“Change will lead to insight far more often than insight will lead to change.” Milton Erickson
When we discovered late Sunday afternoon that there was a water leak in our front yard I started digging a hole to find out where it was. I started digging and I kept digging. Past the sprinkler line which didn’t survive the onslaught of my shovel and further down into the soaked clay soil. I knew I was in the right spot because the water was clearly bubbling up from below, but how far down? I repeatedly bailed out the hole to make the digging easier but it was a slow, sloppy effort. I knew I was making progress and I knew that the source – probably the water line into the house – was down there somewhere but I just couldn’t find it. I had opened the hole to about four feet across and three feet down when it dawned on me: even if I found it I had no idea what I was going to do about it.
So I stopped.
I washed my hands, picked up my phone and Googled “water line leak and repair” in my zip code. The first search result was for RotoRooter and the second was a “how-to” video on YouTube. I clicked the video and while it was attempting to load (thanks iOS7!) I thought better of it. I thought about the value of my time, my relative inexperience, my lack of resources and the essential truth that expertise really does matter.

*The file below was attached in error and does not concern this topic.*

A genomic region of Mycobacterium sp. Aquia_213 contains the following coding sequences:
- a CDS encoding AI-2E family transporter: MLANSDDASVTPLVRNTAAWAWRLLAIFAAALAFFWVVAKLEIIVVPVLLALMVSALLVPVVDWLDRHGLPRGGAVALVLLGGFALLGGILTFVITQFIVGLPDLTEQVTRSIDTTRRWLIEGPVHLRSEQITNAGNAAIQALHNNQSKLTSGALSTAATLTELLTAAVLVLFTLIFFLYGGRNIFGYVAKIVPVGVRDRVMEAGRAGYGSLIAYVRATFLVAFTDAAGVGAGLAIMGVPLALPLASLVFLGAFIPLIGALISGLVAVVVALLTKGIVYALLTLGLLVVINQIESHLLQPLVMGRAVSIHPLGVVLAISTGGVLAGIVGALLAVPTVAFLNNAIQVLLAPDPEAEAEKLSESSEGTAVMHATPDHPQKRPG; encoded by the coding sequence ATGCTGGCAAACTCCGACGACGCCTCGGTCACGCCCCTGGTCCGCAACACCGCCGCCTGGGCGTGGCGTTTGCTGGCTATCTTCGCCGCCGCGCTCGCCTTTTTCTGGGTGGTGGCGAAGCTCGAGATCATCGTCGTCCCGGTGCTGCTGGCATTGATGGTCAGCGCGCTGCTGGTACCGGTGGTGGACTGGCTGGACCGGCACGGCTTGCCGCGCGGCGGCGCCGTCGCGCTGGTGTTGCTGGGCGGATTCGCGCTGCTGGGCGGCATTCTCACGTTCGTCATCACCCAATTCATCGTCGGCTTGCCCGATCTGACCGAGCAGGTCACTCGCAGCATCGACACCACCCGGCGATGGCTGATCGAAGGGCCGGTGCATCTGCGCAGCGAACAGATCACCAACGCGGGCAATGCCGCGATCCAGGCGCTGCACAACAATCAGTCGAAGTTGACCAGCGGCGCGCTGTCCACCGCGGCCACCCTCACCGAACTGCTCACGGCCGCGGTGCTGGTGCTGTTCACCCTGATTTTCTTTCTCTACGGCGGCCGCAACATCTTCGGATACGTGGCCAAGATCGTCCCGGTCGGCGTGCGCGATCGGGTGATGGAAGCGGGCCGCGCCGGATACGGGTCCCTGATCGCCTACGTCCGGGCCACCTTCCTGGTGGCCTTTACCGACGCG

I made the call, made a drink, set-up a beach chair and had a seat in the driveway. The cavalry was on the way.
In total, it took Bill five hours, a second effort when his first fix failed, many phone calls to hardware stores to find the right kind of PVC glue, and a lot of sweaty muddiness to get the job done. And he’s the expert. Can you imagine what it would have taken me?
I absolutely love to solve problems and to get things done. And, I have a deep regard for knowledge and experience.
Sometimes it takes an hour of digging in the mud to figure out how to get the best of both.